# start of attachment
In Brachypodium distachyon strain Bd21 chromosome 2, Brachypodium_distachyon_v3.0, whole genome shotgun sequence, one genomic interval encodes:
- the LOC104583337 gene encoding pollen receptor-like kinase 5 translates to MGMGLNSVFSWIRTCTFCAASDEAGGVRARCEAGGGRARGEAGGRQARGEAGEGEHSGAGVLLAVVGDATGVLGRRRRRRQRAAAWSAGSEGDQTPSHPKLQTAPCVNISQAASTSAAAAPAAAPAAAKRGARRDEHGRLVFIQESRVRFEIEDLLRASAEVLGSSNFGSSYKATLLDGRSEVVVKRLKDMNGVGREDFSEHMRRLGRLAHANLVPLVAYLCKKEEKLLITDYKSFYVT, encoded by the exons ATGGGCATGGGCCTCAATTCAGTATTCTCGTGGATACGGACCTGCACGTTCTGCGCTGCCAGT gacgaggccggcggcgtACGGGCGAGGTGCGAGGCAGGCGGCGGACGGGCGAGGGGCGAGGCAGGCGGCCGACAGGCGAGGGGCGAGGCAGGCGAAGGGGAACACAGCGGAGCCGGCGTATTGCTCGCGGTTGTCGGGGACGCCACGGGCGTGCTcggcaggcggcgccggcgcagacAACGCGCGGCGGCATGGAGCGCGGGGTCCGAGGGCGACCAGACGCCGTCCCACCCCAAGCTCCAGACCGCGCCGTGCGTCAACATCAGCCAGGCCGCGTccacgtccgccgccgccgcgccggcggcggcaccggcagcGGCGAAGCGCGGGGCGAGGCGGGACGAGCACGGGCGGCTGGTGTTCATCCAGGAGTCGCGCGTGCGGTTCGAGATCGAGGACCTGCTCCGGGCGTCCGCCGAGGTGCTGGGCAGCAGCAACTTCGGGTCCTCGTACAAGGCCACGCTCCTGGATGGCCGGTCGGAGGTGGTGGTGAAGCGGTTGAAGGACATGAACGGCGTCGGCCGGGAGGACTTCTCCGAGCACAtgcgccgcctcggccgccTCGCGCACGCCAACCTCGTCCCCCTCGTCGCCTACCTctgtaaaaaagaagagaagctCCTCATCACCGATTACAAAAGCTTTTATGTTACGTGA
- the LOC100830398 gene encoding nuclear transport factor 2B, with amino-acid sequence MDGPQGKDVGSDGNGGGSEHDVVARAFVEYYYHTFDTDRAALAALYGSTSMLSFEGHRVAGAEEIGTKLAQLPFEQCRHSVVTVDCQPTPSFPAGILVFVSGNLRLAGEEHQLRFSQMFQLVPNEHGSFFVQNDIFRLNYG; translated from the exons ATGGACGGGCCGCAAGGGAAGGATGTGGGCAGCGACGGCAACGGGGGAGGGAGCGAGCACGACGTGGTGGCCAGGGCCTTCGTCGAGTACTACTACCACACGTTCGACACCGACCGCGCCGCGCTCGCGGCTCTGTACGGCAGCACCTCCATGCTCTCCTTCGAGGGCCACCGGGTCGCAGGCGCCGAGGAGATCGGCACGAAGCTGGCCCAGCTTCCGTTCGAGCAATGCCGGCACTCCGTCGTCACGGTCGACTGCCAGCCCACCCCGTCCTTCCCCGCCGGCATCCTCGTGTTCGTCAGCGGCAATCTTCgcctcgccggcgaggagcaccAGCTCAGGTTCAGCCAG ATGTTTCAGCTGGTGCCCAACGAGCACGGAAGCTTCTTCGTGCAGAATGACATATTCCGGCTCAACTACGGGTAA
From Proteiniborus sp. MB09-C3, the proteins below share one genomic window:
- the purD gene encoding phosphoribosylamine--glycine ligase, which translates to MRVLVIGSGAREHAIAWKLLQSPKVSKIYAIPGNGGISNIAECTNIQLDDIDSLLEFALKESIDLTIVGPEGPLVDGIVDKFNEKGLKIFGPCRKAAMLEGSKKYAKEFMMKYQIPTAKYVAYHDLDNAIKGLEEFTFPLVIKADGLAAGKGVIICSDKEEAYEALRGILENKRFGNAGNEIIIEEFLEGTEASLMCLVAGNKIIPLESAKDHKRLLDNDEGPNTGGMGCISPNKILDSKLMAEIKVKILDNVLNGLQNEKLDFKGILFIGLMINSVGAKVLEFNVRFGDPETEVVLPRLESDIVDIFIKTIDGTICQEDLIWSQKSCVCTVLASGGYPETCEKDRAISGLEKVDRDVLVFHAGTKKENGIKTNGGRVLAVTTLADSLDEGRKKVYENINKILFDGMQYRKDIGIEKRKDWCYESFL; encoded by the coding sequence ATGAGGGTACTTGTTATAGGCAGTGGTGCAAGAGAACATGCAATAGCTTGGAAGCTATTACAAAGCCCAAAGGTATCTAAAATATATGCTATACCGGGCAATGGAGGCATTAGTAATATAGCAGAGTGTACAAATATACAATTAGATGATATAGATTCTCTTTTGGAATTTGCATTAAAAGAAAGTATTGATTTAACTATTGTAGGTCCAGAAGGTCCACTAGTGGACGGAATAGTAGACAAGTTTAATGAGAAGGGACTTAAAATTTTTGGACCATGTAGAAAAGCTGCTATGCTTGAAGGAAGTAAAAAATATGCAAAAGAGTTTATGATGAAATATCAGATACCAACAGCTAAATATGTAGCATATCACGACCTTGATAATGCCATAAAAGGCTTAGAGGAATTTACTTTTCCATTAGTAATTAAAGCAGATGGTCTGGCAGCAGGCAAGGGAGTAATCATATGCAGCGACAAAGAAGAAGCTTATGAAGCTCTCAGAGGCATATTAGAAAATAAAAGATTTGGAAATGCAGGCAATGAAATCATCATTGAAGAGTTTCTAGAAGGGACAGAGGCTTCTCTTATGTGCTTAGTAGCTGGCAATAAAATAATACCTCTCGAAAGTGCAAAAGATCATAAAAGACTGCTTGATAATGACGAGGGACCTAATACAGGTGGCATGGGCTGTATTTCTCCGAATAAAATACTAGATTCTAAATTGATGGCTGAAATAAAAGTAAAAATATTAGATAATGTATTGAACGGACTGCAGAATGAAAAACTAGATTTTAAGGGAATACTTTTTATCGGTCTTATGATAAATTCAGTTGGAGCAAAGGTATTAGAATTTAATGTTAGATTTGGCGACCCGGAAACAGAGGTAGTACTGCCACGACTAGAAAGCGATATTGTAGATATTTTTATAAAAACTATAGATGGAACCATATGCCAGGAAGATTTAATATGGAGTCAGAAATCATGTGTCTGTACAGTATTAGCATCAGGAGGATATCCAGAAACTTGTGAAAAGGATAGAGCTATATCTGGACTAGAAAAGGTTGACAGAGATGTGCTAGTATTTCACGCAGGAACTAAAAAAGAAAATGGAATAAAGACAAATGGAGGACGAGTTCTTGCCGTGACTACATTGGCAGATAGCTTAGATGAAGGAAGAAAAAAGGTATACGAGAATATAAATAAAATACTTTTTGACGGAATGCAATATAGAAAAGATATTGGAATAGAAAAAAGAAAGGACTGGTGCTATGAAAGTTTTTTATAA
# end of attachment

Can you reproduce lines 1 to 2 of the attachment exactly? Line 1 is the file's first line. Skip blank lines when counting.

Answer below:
In Brachypodium distachyon strain Bd21 chromosome 2, Brachypodium_distachyon_v3.0, whole genome shotgun sequence, one genomic interval encodes:
- the LOC104583337 gene encoding pollen receptor-like kinase 5 translates to MGMGLNSVFSWIRTCTFCAASDEAGGVRARCEAGGGRARGEAGGRQARGEAGEGEHSGAGVLLAVVGDATGVLGRRRRRRQRAAAWSAGSEGDQTPSHPKLQTAPCVNISQAASTSAAAAPAAAPAAAKRGARRDEHGRLVFIQESRVRFEIEDLLRASAEVLGSSNFGSSYKATLLDGRSEVVVKRLKDMNGVGREDFSEHMRRLGRLAHANLVPLVAYLCKKEEKLLITDYKSFYVT, encoded by the exons ATGGGCATGGGCCTCAATTCAGTATTCTCGTGGATACGGACCTGCACGTTCTGCGCTGCCAGT gacgaggccggcggcgtACGGGCGAGGTGCGAGGCAGGCGGCGGACGGGCGAGGGGCGAGGCAGGCGGCCGACAGGCGAGGGGCGAGGCAGGCGAAGGGGAACACAGCGGAGCCGGCGTATTGCTCGCGGTTGTCGGGGACGCCACGGGCGTGCTcggcaggcggcgccggcgcagacAACGCGCGGCGGCATGGAGCGCGGGGTCCGAGGGCGACCAGACGCCGTCCCACCCCAAGCTCCAGACCGCGCCGTGCGTCAACATCAGCCAGGCCGCGTccacgtccgccgccgccgcgccggcggcggcaccggcagcGGCGAAGCGCGGGGCGAGGCGGGACGAGCACGGGCGGCTGGTGTTCATCCAGGAGTCGCGCGTGCGGTTCGAGATCGAGGACCTGCTCCGGGCGTCCGCCGAGGTGCTGGGCAGCAGCAACTTCGGGTCCTCGTACAAGGCCACGCTCCTGGATGGCCGGTCGGAGGTGGTGGTGAAGCGGTTGAAGGACATGAACGGCGTCGGCCGGGAGGACTTCTCCGAGCACAtgcgccgcctcggccgccTCGCGCACGCCAACCTCGTCCCCCTCGTCGCCTACCTctgtaaaaaagaagagaagctCCTCATCACCGATTACAAAAGCTTTTATGTTACGTGA